Researchers document first case of coronavirus reinfection

“An apparently young and healthy patient had a second case of COVID-19 infection which was diagnosed 4.5 months after the first episode.”

A lab technician wearing protective suit handles saliva samples for RT-PCR Covid-19 testing at Prenetics Ltd.'s laboratory in Hong Kong, China on Friday, July 31, 2020. Prenetics, along with other Hong Kong labs and hospitals, has been overloaded with people seeking virus tests since the new wave emerged 18 days ago, Chief Executive Officer Danny Yeung said in an interview last month.
A lab technician handles saliva samples for COVID-19 testing in Hong Kong, Friday, July 31, 2020. –Roy Liu / Bloomberg

Researchers in Hong Kong are reporting the first confirmed case of reinfection with the coronavirus.

“An apparently young and healthy patient had a second case of COVID-19 infection which was diagnosed 4.5 months after the first episode,” University of Hong Kong researchers said Monday in a statement.

The report is of concern because it suggests that immunity to the coronavirus may last only a few months in some people. And it has implications for vaccines being developed for the virus.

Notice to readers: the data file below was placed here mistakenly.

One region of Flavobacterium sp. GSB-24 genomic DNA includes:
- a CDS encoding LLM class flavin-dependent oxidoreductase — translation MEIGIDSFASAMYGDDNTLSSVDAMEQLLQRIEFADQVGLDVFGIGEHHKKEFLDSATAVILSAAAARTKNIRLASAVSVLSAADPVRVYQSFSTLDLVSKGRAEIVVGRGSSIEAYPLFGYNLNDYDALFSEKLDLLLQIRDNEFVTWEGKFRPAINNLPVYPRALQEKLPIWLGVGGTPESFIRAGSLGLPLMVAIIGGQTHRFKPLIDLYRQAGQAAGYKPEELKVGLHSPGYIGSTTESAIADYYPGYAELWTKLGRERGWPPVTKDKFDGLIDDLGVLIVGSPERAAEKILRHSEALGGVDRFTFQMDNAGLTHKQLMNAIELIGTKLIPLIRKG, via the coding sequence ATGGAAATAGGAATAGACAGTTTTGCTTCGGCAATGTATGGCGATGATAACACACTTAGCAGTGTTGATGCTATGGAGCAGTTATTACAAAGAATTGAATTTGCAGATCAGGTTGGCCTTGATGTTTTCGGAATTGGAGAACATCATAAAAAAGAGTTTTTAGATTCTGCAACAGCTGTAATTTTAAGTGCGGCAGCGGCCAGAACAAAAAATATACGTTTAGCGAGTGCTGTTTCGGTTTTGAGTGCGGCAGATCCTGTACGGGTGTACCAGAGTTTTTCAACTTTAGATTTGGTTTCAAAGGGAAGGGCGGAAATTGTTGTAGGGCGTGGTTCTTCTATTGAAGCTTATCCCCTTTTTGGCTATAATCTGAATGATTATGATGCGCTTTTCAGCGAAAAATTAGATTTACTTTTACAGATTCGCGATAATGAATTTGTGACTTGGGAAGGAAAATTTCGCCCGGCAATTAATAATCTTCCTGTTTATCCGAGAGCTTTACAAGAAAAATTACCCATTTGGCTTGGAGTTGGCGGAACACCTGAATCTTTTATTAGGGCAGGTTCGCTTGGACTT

The 33-year-old man had only mild symptoms the first time and no symptoms this time around. The reinfection was discovered when he returned from a trip to Spain, the researchers said, and the virus they sequenced closely matched the strain circulating in Europe in July and August.

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“Our results prove that his second infection is caused by a new virus that he acquired recently rather than prolonged viral shedding,” said Dr. Kelvin Kai-Wang To, a clinical microbiologist at the University of Hong Kong.

Given that there are millions of cases worldwide, it is not unexpected that a few, or even a few dozen, people might be reinfected with the virus after only a few months, experts have said.

Doctors have reported several cases of presumed reinfection in the United States and elsewhere, but none of those cases have been confirmed with rigorous testing. Recovered people are known to shed viral fragments for weeks, which can cause tests to show a positive result in the absence of live virus.

But the Hong Kong researchers sequenced the virus from both rounds of infection and found significant differences in the two sets of virus, suggesting that the patient was infected a second time.

Common cold coronaviruses are known to cause reinfections in less than a year, but experts had hoped that the new coronavirus might behave more like its cousins severe acute respiratory syndrome and Middle East respiratory syndrome, which seemed to produce longer-lasting immunity of a few years.


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